Seasonal worker flexibility welcomed

Seasonal worker flexibility welcomed

NSW Farmers has welcomed a NSW government policy change which allows seasonal farm workers who reside in the NSW and Victorian border zone to cross the border daily for farm work. This border crossing flexibility is a blessing for so many.

With the Queensland border now also shut and with a similar border zone policy in place, NSW Farmers is currently speaking with members to understand cross-border issues in these areas.

Border crossing flexibility has meant that NSW and Victorian residents can cross the borders to go to work

NSW Agriculture Minister Adam Marshall said Queensland’s decision to declare all of NSW a COVID hotspot was disingenuous.

“I feel the need to make clear that in no way does the Queensland Government’s decision reflect the current health advice here in NSW. Our state is not Victoria and is far, far from a COVID-19 hotspot,” Mr Marshall told the Tenterfield Star.

“I also feel it is a bit disingenuous of the Queensland Premier to brand all of NSW as a COVID-19 hotspot, when the majority of rural and regional communities have gone out of their way to follow health advice, social distance and have successfully kept themselves coronavirus free – such as the Northern Tablelands.”

He said he has contacted Queensland Agriculture Minister Mark Furner to seek several assurances and to discuss border crossing flexibility.

Mr Marshall said these included assurances that residents in the Northern Tablelands would be able to cross the border for work, health and groceries and that workers employed in the agricultural sector would be able to cross to carry out their work.

Signage for the border between Queensland and New South Wales near Killarney

“I was given an assurance that exemptions would exist to allow travel in all those circumstances by permit – which means the border restrictions will mirror those first imposed a few months ago,” Mr Marshall said. “While this is pleasing, I will continue to monitor the situation closely.”

When NSW first closed its border to Victoria, farm workers were prohibited from crossing the border line for work creating major headaches for citrus growers who desperately needed harvest workers.

This situation was soon rectified and NSW Farmers’ President James Jackson commended the NSW Department of Primary Industries for listening to industry and altering the permit system to remove this issue for farmers.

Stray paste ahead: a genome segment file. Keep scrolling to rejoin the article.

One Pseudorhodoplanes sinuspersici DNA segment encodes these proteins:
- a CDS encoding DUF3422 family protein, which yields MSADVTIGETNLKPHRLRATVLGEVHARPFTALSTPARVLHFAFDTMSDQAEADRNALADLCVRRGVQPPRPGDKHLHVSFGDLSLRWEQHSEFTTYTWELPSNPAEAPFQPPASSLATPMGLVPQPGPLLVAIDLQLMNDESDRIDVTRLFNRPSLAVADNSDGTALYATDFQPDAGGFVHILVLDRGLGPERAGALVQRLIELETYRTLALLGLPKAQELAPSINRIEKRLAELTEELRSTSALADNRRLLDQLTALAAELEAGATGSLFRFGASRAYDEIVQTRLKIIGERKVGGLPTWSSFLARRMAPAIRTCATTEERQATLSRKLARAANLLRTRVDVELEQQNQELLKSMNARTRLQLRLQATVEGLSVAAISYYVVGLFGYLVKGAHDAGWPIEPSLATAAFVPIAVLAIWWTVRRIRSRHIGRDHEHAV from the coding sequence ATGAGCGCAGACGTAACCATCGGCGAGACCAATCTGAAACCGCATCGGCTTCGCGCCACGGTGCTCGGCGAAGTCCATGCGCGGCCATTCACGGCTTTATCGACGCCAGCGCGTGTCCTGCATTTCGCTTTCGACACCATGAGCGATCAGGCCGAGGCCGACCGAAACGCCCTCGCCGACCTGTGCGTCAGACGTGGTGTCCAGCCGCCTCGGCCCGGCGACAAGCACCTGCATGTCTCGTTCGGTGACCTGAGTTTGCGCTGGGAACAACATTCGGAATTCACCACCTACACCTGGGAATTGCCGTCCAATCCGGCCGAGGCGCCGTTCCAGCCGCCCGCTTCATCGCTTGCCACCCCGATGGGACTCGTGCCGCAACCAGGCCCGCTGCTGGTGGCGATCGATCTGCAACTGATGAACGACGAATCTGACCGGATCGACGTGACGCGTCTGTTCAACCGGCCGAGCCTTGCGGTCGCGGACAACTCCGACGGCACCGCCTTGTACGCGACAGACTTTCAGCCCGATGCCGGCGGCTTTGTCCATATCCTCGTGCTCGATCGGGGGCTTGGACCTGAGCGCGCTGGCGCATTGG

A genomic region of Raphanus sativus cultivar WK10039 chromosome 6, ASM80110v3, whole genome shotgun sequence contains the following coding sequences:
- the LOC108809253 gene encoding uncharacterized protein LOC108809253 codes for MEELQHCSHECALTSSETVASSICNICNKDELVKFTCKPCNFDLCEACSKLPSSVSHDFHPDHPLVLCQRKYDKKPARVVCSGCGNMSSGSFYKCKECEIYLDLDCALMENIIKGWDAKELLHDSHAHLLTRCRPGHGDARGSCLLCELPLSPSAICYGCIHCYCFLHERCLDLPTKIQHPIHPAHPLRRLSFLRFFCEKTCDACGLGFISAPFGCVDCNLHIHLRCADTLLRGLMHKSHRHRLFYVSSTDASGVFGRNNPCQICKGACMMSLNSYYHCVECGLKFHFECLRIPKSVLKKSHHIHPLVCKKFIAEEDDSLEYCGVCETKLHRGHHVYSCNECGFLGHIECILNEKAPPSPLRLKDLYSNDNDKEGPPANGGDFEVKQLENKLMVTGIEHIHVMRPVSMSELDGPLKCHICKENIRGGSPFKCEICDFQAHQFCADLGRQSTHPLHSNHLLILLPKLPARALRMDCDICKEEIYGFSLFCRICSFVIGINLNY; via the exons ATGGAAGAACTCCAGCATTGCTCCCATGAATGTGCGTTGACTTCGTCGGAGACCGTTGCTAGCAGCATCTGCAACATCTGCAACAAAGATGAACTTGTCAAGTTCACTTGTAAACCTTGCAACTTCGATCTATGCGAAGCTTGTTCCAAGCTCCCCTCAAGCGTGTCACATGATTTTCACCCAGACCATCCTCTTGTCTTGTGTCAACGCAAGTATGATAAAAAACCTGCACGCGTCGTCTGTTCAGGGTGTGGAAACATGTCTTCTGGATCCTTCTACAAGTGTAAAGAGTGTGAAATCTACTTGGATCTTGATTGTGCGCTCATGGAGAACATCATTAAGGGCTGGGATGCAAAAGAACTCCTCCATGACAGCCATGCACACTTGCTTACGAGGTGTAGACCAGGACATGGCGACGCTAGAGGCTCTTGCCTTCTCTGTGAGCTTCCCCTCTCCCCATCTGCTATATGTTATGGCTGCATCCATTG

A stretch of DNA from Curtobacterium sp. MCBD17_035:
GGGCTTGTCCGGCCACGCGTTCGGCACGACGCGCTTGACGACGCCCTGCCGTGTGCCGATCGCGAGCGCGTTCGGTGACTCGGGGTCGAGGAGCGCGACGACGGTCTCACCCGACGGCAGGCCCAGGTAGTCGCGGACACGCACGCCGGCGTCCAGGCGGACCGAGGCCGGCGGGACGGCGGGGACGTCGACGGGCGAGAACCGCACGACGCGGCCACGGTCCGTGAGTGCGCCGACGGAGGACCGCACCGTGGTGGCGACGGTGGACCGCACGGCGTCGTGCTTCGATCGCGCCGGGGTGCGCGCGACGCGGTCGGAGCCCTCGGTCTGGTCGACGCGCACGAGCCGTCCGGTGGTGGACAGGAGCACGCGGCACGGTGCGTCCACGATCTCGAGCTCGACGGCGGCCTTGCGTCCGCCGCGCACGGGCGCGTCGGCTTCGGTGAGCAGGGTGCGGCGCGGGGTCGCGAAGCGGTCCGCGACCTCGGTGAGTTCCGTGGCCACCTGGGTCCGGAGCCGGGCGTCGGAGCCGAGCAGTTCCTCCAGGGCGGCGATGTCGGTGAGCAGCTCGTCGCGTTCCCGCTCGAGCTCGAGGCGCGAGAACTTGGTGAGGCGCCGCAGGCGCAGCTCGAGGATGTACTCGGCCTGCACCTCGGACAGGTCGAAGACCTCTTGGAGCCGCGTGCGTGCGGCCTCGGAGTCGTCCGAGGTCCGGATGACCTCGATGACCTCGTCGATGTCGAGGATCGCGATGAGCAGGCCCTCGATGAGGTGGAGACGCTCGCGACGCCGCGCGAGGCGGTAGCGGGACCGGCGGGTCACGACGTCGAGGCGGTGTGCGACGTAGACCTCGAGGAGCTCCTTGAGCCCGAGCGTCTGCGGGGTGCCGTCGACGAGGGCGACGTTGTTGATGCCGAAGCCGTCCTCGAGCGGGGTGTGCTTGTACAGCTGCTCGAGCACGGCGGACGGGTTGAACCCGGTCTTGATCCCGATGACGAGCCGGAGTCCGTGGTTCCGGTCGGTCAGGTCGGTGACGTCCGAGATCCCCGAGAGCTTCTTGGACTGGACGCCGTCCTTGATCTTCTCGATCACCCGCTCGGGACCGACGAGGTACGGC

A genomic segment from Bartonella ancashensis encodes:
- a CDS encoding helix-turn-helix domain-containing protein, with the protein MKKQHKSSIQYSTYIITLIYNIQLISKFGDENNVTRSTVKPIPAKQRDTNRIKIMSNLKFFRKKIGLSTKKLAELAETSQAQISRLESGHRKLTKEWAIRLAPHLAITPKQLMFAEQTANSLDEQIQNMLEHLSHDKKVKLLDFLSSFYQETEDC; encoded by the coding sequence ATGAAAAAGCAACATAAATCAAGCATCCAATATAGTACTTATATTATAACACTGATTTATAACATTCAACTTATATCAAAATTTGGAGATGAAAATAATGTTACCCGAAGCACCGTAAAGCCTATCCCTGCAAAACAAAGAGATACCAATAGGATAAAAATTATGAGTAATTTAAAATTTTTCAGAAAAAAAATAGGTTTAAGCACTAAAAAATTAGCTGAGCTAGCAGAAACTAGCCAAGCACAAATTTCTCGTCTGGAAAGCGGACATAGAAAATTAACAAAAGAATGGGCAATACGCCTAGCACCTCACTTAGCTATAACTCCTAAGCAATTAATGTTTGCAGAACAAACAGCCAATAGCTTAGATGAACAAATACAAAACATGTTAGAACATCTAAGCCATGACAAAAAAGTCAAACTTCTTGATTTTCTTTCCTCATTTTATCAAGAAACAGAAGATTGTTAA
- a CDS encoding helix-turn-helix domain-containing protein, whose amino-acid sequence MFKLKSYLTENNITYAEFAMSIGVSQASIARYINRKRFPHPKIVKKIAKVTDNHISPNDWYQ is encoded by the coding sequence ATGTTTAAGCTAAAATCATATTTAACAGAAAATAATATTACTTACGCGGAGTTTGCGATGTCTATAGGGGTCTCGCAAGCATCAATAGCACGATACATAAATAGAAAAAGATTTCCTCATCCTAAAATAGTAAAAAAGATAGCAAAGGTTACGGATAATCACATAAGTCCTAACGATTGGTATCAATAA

“This has been a challenging time for the citrus industry during their peak harvest period,” Mr Jackson said. “It’s imperative that government and industry work together to identify ongoing labour needs across horticulture and grain industries for the rest of 2020 and into early 2021.”

Good returns for grains

Recent rainfall also means grains industries are heading for a bumper crop, Mr Jackson said. “In the coming months there will be an increased need for contractors and farm labour with predictions for a good grain harvest following extensive rain,” Mr Jackson said.

“This will mean an increased movement of harvesting contractors as well as seasonal workers in the horticulture sector across regional areas.”

International border closure

With Australia effectively closed to the outside world, it is imperative that current seasonal workers and working holiday makers in Australia are able to cross borders for the purposes of work.

“The closure of international borders means that these industries need to mobilise seasonal workers and working holiday makers already in the country – we need to ensure they can safely cross borders to meet labour demand in different industries,” Mr Jackson said.

NSW Farmers encourages clear communication between departments to ensure these issues are addressed when health orders change.

“Sudden shutdowns cause significant disruption to agricultural industries, many of which are already dealing with a difficult harvest after drought and bushfires. NSW Farmers would like to also thank the Department of Primary Industries for their work in representing growers to find a workable solution to this issue, “ Mr Jackson concluded.

Signage for the border between Queensland and New South Wales near Mt Lindsey warns of agricultural regulations in New South Wales

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